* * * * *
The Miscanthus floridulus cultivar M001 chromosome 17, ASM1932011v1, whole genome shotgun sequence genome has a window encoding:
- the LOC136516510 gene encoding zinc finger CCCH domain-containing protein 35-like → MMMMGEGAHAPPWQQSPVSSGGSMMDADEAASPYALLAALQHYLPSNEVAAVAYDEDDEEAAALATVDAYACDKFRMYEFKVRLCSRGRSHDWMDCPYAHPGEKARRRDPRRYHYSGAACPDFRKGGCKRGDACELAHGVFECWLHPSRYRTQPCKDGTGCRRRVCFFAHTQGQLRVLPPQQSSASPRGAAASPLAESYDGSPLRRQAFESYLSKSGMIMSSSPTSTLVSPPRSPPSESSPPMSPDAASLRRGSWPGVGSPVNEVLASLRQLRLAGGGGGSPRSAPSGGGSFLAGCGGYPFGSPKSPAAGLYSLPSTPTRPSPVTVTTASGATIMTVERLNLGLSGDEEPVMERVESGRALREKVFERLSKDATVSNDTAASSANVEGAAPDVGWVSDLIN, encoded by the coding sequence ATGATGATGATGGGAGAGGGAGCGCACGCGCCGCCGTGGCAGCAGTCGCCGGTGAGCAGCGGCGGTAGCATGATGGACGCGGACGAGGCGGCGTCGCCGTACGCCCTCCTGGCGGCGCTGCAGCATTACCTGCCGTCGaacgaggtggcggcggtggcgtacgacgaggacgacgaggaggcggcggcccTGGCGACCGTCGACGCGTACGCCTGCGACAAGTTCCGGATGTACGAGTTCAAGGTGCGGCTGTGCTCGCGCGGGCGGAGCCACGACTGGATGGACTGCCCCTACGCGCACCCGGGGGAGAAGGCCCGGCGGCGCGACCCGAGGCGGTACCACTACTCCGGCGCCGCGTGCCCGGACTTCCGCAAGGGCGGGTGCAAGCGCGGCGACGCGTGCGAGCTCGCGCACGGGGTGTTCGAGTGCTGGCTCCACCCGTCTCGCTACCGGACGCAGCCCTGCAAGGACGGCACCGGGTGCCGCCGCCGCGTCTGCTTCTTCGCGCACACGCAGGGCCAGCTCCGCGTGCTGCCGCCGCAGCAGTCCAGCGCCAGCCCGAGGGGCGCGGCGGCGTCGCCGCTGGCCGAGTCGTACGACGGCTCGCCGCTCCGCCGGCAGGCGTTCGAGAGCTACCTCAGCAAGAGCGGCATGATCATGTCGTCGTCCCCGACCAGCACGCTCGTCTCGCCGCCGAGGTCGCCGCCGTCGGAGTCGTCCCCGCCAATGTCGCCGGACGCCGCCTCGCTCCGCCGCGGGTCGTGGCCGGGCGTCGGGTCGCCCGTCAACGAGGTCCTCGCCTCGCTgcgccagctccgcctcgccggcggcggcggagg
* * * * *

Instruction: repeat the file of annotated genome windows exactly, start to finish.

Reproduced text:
The Miscanthus floridulus cultivar M001 chromosome 17, ASM1932011v1, whole genome shotgun sequence genome has a window encoding:
- the LOC136516510 gene encoding zinc finger CCCH domain-containing protein 35-like → MMMMGEGAHAPPWQQSPVSSGGSMMDADEAASPYALLAALQHYLPSNEVAAVAYDEDDEEAAALATVDAYACDKFRMYEFKVRLCSRGRSHDWMDCPYAHPGEKARRRDPRRYHYSGAACPDFRKGGCKRGDACELAHGVFECWLHPSRYRTQPCKDGTGCRRRVCFFAHTQGQLRVLPPQQSSASPRGAAASPLAESYDGSPLRRQAFESYLSKSGMIMSSSPTSTLVSPPRSPPSESSPPMSPDAASLRRGSWPGVGSPVNEVLASLRQLRLAGGGGGSPRSAPSGGGSFLAGCGGYPFGSPKSPAAGLYSLPSTPTRPSPVTVTTASGATIMTVERLNLGLSGDEEPVMERVESGRALREKVFERLSKDATVSNDTAASSANVEGAAPDVGWVSDLIN, encoded by the coding sequence ATGATGATGATGGGAGAGGGAGCGCACGCGCCGCCGTGGCAGCAGTCGCCGGTGAGCAGCGGCGGTAGCATGATGGACGCGGACGAGGCGGCGTCGCCGTACGCCCTCCTGGCGGCGCTGCAGCATTACCTGCCGTCGaacgaggtggcggcggtggcgtacgacgaggacgacgaggaggcggcggcccTGGCGACCGTCGACGCGTACGCCTGCGACAAGTTCCGGATGTACGAGTTCAAGGTGCGGCTGTGCTCGCGCGGGCGGAGCCACGACTGGATGGACTGCCCCTACGCGCACCCGGGGGAGAAGGCCCGGCGGCGCGACCCGAGGCGGTACCACTACTCCGGCGCCGCGTGCCCGGACTTCCGCAAGGGCGGGTGCAAGCGCGGCGACGCGTGCGAGCTCGCGCACGGGGTGTTCGAGTGCTGGCTCCACCCGTCTCGCTACCGGACGCAGCCCTGCAAGGACGGCACCGGGTGCCGCCGCCGCGTCTGCTTCTTCGCGCACACGCAGGGCCAGCTCCGCGTGCTGCCGCCGCAGCAGTCCAGCGCCAGCCCGAGGGGCGCGGCGGCGTCGCCGCTGGCCGAGTCGTACGACGGCTCGCCGCTCCGCCGGCAGGCGTTCGAGAGCTACCTCAGCAAGAGCGGCATGATCATGTCGTCGTCCCCGACCAGCACGCTCGTCTCGCCGCCGAGGTCGCCGCCGTCGGAGTCGTCCCCGCCAATGTCGCCGGACGCCGCCTCGCTCCGCCGCGGGTCGTGGCCGGGCGTCGGGTCGCCCGTCAACGAGGTCCTCGCCTCGCTgcgccagctccgcctcgccggcggcggcggagg